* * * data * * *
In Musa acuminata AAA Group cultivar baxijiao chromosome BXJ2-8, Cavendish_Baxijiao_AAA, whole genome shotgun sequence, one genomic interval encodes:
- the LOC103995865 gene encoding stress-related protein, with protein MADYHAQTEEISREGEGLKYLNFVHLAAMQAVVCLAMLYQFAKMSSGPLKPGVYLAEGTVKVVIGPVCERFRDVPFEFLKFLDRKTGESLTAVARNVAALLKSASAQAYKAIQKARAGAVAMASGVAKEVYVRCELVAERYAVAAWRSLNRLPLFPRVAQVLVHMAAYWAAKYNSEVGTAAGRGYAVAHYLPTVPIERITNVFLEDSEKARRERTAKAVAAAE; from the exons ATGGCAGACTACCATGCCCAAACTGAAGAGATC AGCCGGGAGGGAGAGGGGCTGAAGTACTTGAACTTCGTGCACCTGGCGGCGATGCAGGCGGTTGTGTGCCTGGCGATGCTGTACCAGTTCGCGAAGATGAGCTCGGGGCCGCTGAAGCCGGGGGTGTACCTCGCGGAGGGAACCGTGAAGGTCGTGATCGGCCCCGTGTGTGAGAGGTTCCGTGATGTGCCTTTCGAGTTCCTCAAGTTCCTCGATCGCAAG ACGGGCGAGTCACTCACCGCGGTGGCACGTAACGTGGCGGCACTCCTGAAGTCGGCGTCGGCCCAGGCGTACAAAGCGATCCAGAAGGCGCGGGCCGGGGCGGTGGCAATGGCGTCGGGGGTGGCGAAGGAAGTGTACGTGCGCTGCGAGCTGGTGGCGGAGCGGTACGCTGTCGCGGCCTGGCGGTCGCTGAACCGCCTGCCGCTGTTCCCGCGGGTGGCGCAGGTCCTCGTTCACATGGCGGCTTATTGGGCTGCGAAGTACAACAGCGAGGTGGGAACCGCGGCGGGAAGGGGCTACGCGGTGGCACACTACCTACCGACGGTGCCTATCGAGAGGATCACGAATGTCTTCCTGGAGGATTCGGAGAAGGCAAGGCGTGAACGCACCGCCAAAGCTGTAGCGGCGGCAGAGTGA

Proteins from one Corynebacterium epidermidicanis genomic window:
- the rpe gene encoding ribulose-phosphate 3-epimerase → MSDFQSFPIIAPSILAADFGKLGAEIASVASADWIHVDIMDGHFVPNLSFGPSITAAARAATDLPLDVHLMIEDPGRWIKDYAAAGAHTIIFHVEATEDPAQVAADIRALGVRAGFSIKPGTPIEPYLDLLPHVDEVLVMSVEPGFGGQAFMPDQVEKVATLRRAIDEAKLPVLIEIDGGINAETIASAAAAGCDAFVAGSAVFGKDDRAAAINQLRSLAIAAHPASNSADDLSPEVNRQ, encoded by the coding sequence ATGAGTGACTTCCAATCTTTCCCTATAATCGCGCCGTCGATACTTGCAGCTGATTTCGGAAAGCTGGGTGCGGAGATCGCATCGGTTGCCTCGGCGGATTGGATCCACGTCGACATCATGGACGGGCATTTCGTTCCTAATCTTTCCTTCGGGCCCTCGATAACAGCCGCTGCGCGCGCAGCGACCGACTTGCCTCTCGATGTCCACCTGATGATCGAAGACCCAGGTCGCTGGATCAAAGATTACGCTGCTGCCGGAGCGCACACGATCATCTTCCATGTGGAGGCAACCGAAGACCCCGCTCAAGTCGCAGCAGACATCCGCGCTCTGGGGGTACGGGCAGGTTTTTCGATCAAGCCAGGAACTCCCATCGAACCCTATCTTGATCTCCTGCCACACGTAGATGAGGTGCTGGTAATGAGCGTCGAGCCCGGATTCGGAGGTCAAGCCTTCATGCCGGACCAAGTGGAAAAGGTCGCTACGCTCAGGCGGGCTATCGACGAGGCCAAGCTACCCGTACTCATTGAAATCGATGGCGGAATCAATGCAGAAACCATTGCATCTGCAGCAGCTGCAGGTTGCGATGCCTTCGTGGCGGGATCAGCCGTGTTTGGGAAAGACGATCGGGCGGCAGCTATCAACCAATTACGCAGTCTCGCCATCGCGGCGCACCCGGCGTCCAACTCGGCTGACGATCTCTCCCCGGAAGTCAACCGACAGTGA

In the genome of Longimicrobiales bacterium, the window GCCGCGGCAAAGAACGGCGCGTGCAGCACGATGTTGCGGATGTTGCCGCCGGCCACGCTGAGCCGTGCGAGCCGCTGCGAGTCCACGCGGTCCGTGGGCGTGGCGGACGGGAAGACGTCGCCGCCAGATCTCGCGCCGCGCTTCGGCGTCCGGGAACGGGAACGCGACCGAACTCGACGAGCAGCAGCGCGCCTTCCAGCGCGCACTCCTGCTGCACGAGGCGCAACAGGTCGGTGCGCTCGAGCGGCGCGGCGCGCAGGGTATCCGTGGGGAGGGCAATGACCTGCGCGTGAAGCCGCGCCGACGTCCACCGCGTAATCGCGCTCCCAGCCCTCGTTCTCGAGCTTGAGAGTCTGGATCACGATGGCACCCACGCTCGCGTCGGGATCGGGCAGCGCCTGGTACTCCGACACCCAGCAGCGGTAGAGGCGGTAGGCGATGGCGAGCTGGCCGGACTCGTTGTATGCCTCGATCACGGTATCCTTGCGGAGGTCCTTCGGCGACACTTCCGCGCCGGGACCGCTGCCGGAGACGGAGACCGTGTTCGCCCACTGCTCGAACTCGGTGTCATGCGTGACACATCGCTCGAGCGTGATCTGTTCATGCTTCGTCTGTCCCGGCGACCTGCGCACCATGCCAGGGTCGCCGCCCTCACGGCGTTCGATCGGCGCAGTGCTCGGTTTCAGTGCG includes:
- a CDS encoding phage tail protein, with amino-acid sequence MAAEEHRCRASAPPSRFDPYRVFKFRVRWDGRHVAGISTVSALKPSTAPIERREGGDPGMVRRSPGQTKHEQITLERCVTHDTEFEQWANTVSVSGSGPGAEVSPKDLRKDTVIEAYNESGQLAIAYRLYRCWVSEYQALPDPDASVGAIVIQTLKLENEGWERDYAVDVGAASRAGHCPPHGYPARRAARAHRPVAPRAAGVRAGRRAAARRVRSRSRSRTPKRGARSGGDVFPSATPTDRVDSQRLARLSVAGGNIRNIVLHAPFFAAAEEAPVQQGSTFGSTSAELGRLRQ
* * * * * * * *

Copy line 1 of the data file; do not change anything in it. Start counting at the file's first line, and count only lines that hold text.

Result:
In Musa acuminata AAA Group cultivar baxijiao chromosome BXJ2-8, Cavendish_Baxijiao_AAA, whole genome shotgun sequence, one genomic interval encodes: